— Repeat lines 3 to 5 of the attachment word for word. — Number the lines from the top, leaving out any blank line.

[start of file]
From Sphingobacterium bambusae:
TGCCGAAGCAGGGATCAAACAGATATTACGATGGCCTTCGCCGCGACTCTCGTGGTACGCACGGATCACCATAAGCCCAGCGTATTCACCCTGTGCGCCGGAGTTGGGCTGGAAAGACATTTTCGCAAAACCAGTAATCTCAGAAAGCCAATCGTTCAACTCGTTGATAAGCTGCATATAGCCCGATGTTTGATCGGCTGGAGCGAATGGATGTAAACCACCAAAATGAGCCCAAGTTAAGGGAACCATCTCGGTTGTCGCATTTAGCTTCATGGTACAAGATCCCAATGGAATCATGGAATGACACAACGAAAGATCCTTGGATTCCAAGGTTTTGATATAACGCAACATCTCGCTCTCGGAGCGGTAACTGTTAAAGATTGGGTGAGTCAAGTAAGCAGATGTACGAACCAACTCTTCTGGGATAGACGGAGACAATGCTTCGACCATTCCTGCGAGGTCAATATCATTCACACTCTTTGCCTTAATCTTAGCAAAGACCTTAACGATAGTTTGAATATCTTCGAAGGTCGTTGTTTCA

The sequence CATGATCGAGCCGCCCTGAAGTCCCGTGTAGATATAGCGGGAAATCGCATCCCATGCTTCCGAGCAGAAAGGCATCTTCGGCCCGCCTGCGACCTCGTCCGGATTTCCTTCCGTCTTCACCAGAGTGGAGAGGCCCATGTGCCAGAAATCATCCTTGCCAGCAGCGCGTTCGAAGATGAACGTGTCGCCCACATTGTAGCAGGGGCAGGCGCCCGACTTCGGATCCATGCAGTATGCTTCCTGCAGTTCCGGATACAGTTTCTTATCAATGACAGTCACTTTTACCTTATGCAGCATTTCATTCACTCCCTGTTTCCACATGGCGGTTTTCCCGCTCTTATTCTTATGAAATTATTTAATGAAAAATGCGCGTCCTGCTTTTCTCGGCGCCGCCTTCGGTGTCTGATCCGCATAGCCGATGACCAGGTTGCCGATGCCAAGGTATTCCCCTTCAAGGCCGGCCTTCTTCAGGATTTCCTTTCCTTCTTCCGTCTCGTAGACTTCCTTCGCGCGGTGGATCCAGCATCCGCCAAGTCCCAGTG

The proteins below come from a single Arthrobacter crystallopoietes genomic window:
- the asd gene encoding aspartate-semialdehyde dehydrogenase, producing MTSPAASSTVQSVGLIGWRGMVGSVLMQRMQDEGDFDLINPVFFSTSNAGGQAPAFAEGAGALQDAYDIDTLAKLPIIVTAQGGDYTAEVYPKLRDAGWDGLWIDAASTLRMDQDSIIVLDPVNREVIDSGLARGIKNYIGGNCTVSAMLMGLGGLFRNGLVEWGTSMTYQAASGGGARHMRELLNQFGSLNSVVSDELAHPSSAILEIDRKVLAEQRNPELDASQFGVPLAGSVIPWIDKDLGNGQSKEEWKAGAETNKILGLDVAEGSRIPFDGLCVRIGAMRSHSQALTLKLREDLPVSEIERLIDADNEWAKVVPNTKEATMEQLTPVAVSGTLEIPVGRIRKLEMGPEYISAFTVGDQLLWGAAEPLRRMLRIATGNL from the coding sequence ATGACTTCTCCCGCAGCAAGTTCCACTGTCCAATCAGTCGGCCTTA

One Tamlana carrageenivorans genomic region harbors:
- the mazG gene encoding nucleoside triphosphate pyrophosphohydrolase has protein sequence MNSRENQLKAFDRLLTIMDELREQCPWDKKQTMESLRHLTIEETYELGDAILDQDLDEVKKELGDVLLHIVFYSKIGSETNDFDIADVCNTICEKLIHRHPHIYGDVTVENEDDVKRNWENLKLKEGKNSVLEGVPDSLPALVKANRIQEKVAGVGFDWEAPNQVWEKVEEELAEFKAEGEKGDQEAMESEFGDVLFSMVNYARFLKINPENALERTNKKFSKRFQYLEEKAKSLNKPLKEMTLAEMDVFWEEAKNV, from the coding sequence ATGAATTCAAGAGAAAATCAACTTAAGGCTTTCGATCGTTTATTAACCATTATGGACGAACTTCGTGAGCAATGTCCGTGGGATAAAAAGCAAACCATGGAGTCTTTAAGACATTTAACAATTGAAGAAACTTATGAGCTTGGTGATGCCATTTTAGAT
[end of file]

The sequence CATGATCGAGCCGCCCTGAAGTCCCGTGTAGATATAGCGGGAAATCGCATCCCATGCTTCCGAGCAGAAAGGCATCTTCGGCCCGCCTGCGACCTCGTCCGGATTTCCTTCCGTCTTCACCAGAGTGGAGAGGCCCATGTGCCAGAAATCATCCTTGCCAGCAGCGCGTTCGAAGATGAACGTGTCGCCCACATTGTAGCAGGGGCAGGCGCCCGACTTCGGATCCATGCAGTATGCTTCCTGCAGTTCCGGATACAGTTTCTTATCAATGACAGTCACTTTTACCTTATGCAGCATTTCATTCACTCCCTGTTTCCACATGGCGGTTTTCCCGCTCTTATTCTTATGAAATTATTTAATGAAAAATGCGCGTCCTGCTTTTCTCGGCGCCGCCTTCGGTGTCTGATCCGCATAGCCGATGACCAGGTTGCCGATGCCAAGGTATTCCCCTTCAAGGCCGGCCTTCTTCAGGATTTCCTTTCCTTCTTCCGTCTCGTAGACTTCCTTCGCGCGGTGGATCCAGCATCCGCCAAGTCCCAGTG

The proteins below come from a single Arthrobacter crystallopoietes genomic window:
- the asd gene encoding aspartate-semialdehyde dehydrogenase, producing MTSPAASSTVQSVGLIGWRGMVGSVLMQRMQDEGDFDLINPVFFSTSNAGGQAPAFAEGAGALQDAYDIDTLAKLPIIVTAQGGDYTAEVYPKLRDAGWDGLWIDAASTLRMDQDSIIVLDPVNREVIDSGLARGIKNYIGGNCTVSAMLMGLGGLFRNGLVEWGTSMTYQAASGGGARHMRELLNQFGSLNSVVSDELAHPSSAILEIDRKVLAEQRNPELDASQFGVPLAGSVIPWIDKDLGNGQSKEEWKAGAETNKILGLDVAEGSRIPFDGLCVRIGAMRSHSQALTLKLREDLPVSEIERLIDADNEWAKVVPNTKEATMEQLTPVAVSGTLEIPVGRIRKLEMGPEYISAFTVGDQLLWGAAEPLRRMLRIATGNL from the coding sequence ATGACTTCTCCCGCAGCAAGTTCCACTGTCCAATCAGTCGGCCTTA